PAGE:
News erred in coverage of arrest

To the Editor:

Your cover story on Gregory Korb ’08 Wednesday (“Student faces rape charge,” 8/31) was irresponsible, thoughtless, sensationalist and thus unacceptable. While I have no notable affiliation with Mr. Korb, I find that the potential consequences on his reputation, and the specific targeting of the accused, given the uncertainty surrounding the matter to be extremely irresponsible.

While rape is a serious crime and I find Yale’s ongoing policy to brush it under the carpet to be unsavory and unhelpful, this matter is yet to be resolved in either direction and so is not a matter with which your publication should concern itself.

The damage has now been done, but a formal apology for this lax attitude regarding such a serious matter is to be expected.



Mina Alaghband ’08

Aug. 31, 2005



To the Editor:

I’m writing to express my disapproval of your handling of the Greg Korb situation. While I understand and respect the professional responsibility of journalists to report the news in a timely fashion, it is my opinion that as a student publication, you have an additional ethical obligation to the student body you represent. Your article violated your ethical obligation toward a fellow student. Yale is such an insular community that news printed in the YDN can be expected to travel to the entire student body. Whether or not you intend to, you shape the opinion of the greater part of that student body. When you print the name of a student accused of sexual assault, include his picture, place him on the front page, and have a pull quote describing his large bail amount, there is an implication of guilt associated with the accusation that you spread to the entire student body, one which can not be taken back. While I respect the right of every student to report a sexual assault, it must be considered that the publication of such reports which include details about the accused can, in many ways, act as a social presumption of guilt. As it stands, Greg Korb may never be able to return to campus without the stigma of a social verdict against him, regardless of the results of his criminal case. In the future, I would hope that the YDN would be more cautious in their publication of accused students’ names and pictures.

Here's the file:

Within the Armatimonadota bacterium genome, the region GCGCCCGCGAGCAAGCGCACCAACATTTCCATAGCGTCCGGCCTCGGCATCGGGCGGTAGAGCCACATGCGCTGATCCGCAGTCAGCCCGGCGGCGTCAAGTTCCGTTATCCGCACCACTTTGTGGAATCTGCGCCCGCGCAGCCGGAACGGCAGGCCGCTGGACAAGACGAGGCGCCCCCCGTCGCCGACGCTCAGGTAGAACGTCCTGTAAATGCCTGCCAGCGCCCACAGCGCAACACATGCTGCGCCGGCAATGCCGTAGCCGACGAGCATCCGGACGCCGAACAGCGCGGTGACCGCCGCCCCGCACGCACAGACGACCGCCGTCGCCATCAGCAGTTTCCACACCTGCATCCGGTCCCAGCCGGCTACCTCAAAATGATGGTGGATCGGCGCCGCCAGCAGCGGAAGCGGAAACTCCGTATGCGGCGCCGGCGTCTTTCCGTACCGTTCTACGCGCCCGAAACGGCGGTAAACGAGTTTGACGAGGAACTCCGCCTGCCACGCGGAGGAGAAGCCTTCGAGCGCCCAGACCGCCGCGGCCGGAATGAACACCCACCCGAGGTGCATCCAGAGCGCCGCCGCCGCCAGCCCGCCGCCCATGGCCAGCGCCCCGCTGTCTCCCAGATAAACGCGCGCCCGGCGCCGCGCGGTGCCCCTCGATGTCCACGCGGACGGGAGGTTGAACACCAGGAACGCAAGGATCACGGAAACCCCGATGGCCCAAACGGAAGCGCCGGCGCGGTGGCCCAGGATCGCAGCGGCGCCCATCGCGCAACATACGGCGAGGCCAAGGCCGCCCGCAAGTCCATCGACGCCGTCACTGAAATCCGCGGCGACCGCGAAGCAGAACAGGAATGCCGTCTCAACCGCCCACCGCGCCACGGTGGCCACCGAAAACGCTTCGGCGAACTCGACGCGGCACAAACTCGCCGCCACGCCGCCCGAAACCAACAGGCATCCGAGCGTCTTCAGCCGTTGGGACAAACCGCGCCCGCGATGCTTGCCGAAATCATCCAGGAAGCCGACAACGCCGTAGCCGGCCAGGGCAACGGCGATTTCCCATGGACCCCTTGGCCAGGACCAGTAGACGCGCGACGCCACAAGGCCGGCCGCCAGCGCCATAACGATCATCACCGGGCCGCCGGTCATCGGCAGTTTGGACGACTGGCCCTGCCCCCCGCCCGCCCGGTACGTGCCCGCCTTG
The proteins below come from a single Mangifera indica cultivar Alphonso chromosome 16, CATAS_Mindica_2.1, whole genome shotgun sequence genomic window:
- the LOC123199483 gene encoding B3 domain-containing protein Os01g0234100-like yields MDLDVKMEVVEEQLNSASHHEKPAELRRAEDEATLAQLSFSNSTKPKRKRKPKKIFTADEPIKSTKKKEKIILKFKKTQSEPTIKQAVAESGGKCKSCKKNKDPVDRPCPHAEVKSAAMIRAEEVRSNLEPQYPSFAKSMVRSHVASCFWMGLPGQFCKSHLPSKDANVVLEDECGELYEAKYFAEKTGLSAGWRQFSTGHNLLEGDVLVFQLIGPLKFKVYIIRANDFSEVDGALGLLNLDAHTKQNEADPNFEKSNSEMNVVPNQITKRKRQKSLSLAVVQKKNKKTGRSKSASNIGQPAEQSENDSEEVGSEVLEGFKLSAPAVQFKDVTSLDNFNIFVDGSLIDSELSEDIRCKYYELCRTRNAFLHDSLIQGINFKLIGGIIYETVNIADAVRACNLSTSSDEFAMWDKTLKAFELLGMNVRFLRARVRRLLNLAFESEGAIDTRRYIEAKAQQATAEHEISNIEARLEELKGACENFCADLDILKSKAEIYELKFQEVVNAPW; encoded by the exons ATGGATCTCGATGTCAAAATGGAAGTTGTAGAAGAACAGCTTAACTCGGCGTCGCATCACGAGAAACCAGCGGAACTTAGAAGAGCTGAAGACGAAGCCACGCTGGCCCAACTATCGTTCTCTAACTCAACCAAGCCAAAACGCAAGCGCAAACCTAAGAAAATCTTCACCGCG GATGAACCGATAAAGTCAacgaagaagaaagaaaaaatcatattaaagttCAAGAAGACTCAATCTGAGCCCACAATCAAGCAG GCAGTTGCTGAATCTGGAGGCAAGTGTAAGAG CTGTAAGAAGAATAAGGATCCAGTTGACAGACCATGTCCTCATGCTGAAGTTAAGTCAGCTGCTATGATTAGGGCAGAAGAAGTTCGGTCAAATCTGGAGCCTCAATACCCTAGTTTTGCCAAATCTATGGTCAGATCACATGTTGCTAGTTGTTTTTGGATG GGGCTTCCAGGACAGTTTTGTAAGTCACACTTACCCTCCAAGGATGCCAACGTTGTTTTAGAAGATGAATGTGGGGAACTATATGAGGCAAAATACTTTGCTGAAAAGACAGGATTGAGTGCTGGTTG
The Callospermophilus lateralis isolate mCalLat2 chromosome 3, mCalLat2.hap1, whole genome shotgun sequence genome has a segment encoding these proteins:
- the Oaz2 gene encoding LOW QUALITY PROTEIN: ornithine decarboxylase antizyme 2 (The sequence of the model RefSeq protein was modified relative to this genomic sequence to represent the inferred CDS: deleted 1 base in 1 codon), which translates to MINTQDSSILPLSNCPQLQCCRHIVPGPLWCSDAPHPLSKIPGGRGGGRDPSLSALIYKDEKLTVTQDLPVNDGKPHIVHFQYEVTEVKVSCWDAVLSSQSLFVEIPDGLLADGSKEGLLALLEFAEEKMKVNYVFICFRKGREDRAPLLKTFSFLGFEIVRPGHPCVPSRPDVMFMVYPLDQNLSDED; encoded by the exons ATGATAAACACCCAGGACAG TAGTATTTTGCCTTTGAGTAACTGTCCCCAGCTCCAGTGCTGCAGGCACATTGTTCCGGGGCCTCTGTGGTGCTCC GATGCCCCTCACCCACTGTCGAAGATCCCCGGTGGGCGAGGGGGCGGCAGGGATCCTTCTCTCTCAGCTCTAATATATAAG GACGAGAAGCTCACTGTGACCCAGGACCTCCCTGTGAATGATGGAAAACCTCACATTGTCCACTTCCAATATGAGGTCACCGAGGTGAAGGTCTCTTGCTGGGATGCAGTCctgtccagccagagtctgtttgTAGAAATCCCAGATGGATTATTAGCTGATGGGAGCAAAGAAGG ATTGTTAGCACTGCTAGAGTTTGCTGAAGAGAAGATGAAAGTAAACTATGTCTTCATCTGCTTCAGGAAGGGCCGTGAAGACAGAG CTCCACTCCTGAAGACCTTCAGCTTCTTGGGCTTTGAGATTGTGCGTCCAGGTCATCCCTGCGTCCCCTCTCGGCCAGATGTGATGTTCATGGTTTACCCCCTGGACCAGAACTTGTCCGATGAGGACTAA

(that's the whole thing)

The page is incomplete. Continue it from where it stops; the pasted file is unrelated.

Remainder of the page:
Zac Soto ’06

Sept. 1, 2005

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